Welcome to New York, Mr. William Sweeney.  It’s the city that never sleeps -- and where, unfortunately, some idiotic misfit decided to set off pipe bombs a couple of weekends ago in the name of a twisted personal jihad.

Your job, Mr. Sweeney, now that Ahmad Khan Rahami has been apprehended, is to figure out if he had any help.

It was only two months ago that Sweeney, an Irish American originally from Philadelphia, who attended Villanova University, was named as the FBI’s assistant director in charge of the FBI’s New York Field Office.  In other words, it’s his job to get to the bottom of any and all terrorist activities in the area.

Rahami allegedly planted a series of bombs in his native state of New Jersey as well as in Manhattan.  Following a shootout, he was captured thanks to tips from a couple of regular Jersey guys as well as heroic law enforcement officers.

Sweeney told CNN and other news outlets following Rahami’s capture that there is "no indication" of an active operating cell in the New York area.
However, sources also told CNN that “evidence suggests Rahami was not acting alone.”

Sweeney himself told reporters, ”As far as whether he's a lone actor, that's still the path we are following, but we are keeping all the options open.”

And so, Sweeney has a big job to get him started in New York.  Lingering amidst the more pressing question of whether or not there is a terrorist on the run are questions about how the FBI handled Rahami’s father, who told authorities about his son’s suspicious activities two years ago.

Then again, a look at Sweeney’s resume suggests he’s more than up to the challenge.  Prior to his new posting in New York, he was in charge of the FBI’s field office in his hometown of Philadelphia.  But Sweeney is no stranger to the Big Apple.

In 2014, Sweeney served as special agent in charge of the Counterterrorism Division of the New York Field Office, overseeing the Joint Terrorism Task Force as well as all FBI counterterrorism investigations and operations in New York.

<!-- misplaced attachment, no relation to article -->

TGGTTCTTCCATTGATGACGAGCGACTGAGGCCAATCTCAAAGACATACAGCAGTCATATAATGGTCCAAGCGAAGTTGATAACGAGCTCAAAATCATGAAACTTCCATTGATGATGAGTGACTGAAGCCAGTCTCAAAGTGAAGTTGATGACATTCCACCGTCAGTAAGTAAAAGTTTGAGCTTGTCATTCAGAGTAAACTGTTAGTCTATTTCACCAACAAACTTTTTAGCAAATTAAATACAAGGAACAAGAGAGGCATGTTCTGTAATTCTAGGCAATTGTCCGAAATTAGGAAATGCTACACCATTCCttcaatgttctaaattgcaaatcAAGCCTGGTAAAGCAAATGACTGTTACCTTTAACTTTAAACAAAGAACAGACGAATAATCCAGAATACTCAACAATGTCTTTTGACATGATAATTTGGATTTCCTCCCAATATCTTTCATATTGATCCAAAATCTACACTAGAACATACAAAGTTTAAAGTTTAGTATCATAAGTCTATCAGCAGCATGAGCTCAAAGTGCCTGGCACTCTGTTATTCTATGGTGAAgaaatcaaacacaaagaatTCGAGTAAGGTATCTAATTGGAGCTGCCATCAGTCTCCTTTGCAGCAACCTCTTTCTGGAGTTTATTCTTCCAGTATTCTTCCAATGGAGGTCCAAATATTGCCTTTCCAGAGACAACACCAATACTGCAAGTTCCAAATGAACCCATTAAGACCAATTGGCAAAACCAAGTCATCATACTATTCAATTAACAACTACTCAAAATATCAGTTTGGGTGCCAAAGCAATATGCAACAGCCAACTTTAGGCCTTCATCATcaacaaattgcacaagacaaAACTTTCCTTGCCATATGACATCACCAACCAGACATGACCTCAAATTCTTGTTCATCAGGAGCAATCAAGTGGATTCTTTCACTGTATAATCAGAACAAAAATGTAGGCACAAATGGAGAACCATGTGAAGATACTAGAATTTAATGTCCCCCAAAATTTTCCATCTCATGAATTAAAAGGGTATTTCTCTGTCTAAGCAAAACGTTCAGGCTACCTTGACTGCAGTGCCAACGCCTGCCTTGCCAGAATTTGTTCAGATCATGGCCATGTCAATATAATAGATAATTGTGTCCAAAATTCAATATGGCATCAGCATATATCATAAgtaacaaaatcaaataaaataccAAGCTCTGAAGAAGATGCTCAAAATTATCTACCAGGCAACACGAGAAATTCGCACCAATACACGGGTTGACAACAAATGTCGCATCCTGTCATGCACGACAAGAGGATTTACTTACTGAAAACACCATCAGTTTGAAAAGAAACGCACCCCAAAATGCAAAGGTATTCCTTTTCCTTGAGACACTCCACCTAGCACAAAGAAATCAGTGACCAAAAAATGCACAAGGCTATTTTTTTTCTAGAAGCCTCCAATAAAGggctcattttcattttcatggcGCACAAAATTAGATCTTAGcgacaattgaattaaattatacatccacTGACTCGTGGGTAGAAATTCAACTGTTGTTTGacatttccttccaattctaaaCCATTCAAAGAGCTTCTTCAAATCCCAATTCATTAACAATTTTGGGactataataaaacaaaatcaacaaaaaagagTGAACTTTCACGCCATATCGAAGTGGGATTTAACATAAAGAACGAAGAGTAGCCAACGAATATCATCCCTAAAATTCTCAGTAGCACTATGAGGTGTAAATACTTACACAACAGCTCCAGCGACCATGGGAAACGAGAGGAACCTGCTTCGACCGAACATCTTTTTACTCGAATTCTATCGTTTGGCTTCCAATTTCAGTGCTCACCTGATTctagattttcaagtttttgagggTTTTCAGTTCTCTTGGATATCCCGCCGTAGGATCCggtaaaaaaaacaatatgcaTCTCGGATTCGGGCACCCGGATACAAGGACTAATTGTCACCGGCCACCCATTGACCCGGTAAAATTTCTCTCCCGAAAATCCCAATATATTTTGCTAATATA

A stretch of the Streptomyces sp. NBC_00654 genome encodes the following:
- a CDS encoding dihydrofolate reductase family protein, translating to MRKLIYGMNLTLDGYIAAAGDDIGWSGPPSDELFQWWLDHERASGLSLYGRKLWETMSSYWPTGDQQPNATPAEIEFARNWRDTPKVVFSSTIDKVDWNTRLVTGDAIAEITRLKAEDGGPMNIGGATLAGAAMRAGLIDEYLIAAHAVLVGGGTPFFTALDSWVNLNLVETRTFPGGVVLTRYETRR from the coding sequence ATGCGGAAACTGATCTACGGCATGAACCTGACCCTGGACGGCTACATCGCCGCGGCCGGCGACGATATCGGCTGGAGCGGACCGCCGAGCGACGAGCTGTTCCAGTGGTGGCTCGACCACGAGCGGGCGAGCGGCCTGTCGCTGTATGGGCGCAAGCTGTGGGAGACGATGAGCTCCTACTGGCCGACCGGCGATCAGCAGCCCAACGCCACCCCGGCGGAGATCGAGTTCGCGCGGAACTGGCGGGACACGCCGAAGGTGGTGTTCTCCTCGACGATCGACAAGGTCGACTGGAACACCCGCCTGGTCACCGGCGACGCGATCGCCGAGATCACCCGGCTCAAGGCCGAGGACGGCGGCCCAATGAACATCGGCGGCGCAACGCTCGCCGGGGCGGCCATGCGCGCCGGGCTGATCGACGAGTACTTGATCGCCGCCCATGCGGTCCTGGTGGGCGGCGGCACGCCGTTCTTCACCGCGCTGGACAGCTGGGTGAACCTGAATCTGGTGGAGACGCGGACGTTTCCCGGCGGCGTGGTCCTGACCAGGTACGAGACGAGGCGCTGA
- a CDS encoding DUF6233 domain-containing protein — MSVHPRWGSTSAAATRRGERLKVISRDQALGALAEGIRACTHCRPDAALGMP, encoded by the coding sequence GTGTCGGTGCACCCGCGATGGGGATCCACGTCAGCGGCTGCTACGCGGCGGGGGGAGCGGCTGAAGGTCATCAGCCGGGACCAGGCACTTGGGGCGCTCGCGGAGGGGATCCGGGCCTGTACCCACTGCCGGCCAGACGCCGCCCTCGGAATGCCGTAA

Sweeney began his law enforcement career in 1998, working on public corruption cases out of the FBI’s Newark Field Office.  By 2004 he, like many others in the FBI, had shifted full time to the terrorism beat. He worked on the al Qaeda squad of the Joint Terrorism Task Force and later earned a promotion to squad supervisor.  Before joining the FBI, Sweeney served in the U.S. Navy aboard the USS Vella Gulf.

Sweeney wasn’t the only Irish American on the hot seat this week. 

Thankfully, back over in Jersey, the stakes are merely political life and death, in the Bridgegate trial.  The case centers on whether or not New Jersey Governor Chris Christie knew about closing George Washington Bridge lanes as political payback for Fort Lee Mayor Mark Sokolich, who refused to endorse Christie.

Some of the most damning evidence last week came from Port Authority Executive Director Patrick Foye, whose parents were Irish immigrants.

After he learned the lanes were mysteriously closed, Foye dramatically ordered them reopened.  He noted at the time that not only were the closures a big pain for commuters, but also that ambulances were caught in the snarled mess and that “someone could have died.”

Astonishingly, Foye testified, Christie aide Bill Baroni, who is on trial along with Irish American Christie aide Bridget Anne Kelly, still wanted the lanes closed.

“He said the issue was important to Trenton,”  testified Foye, who was appointed to the bi-state agency by New York Governor Andrew Cuomo.

“I took that to be the governor’s office,” Foye added, “and (Baroni) said Trenton would or might call.  I took it to mean that the governor of New Jersey would call the governor of New York.”
But Foye was having none of this.

“I said they should call.”

When all is said and done, Chris Christie’s political future may be about as bright as Ahmad Khan Rahami’s.